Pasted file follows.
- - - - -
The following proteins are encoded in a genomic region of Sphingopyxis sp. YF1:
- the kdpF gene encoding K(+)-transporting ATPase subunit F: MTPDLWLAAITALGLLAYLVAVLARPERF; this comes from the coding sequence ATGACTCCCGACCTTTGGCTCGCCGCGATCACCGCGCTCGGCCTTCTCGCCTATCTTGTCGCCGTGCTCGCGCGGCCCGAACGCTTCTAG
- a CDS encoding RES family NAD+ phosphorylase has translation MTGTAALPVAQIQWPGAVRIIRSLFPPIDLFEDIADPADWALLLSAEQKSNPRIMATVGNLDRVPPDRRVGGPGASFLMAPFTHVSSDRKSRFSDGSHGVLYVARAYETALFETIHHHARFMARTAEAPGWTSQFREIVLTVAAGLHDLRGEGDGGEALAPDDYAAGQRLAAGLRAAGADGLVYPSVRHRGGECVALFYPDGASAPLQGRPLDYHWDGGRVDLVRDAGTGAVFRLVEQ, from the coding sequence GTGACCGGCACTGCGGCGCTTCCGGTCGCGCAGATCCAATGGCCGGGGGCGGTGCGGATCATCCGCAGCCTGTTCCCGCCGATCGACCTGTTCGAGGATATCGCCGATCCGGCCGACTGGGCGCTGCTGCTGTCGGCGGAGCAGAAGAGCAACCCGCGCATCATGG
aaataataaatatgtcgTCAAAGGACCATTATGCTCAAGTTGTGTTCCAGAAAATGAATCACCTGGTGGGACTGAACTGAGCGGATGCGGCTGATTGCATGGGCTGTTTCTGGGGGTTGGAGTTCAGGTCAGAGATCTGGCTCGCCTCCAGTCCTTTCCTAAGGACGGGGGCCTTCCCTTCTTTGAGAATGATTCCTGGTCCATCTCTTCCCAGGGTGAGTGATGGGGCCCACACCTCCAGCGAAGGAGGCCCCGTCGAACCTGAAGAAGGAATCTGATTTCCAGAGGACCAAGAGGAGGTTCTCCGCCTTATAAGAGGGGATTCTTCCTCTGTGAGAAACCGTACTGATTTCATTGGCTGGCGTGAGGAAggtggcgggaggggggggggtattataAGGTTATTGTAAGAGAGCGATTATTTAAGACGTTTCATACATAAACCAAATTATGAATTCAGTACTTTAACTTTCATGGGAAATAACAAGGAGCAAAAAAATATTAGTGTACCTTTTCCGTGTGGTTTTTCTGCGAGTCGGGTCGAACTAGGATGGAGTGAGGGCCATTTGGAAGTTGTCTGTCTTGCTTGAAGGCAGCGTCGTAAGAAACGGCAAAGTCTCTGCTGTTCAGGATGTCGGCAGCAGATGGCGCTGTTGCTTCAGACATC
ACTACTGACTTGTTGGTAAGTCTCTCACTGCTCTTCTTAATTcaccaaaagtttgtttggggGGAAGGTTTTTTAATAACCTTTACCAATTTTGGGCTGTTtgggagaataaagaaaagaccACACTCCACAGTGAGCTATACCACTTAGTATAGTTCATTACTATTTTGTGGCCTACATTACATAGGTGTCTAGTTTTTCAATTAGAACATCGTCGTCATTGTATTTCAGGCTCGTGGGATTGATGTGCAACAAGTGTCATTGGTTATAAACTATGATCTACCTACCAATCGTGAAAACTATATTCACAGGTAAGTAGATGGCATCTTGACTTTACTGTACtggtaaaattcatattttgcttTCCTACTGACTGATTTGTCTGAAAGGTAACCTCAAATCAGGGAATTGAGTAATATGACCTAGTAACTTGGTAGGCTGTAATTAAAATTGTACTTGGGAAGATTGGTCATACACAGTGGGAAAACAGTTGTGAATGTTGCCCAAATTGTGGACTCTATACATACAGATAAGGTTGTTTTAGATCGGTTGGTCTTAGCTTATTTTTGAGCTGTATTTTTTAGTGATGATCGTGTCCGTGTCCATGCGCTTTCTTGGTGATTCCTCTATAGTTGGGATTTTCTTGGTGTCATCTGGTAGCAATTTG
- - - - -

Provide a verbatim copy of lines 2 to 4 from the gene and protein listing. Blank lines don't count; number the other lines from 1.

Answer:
- the kdpF gene encoding K(+)-transporting ATPase subunit F: MTPDLWLAAITALGLLAYLVAVLARPERF; this comes from the coding sequence ATGACTCCCGACCTTTGGCTCGCCGCGATCACCGCGCTCGGCCTTCTCGCCTATCTTGTCGCCGTGCTCGCGCGGCCCGAACGCTTCTAG
- a CDS encoding RES family NAD+ phosphorylase has translation MTGTAALPVAQIQWPGAVRIIRSLFPPIDLFEDIADPADWALLLSAEQKSNPRIMATVGNLDRVPPDRRVGGPGASFLMAPFTHVSSDRKSRFSDGSHGVLYVARAYETALFETIHHHARFMARTAEAPGWTSQFREIVLTVAAGLHDLRGEGDGGEALAPDDYAAGQRLAAGLRAAGADGLVYPSVRHRGGECVALFYPDGASAPLQGRPLDYHWDGGRVDLVRDAGTGAVFRLVEQ, from the coding sequence GTGACCGGCACTGCGGCGCTTCCGGTCGCGCAGATCCAATGGCCGGGGGCGGTGCGGATCATCCGCAGCCTGTTCCCGCCGATCGACCTGTTCGAGGATATCGCCGATCCGGCCGACTGGGCGCTGCTGCTGTCGGCGGAGCAGAAGAGCAACCCGCGCATCATGG
aaataataaatatgtcgTCAAAGGACCATTATGCTCAAGTTGTGTTCCAGAAAATGAATCACCTGGTGGGACTGAACTGAGCGGATGCGGCTGATTGCATGGGCTGTTTCTGGGGGTTGGAGTTCAGGTCAGAGATCTGGCTCGCCTCCAGTCCTTTCCTAAGGACGGGGGCCTTCCCTTCTTTGAGAATGATTCCTGGTCCATCTCTTCCCAGGGTGAGTGATGGGGCCCACACCTCCAGCGAAGGAGGCCCCGTCGAACCTGAAGAAGGAATCTGATTTCCAGAGGACCAAGAGGAGGTTCTCCGCCTTATAAGAGGGGATTCTTCCTCTGTGAGAAACCGTACTGATTTCATTGGCTGGCGTGAGGAAggtggcgggaggggggggggtattataAGGTTATTGTAAGAGAGCGATTATTTAAGACGTTTCATACATAAACCAAATTATGAATTCAGTACTTTAACTTTCATGGGAAATAACAAGGAGCAAAAAAATATTAGTGTACCTTTTCCGTGTGGTTTTTCTGCGAGTCGGGTCGAACTAGGATGGAGTGAGGGCCATTTGGAAGTTGTCTGTCTTGCTTGAAGGCAGCGTCGTAAGAAACGGCAAAGTCTCTGCTGTTCAGGATGTCGGCAGCAGATGGCGCTGTTGCTTCAGACATC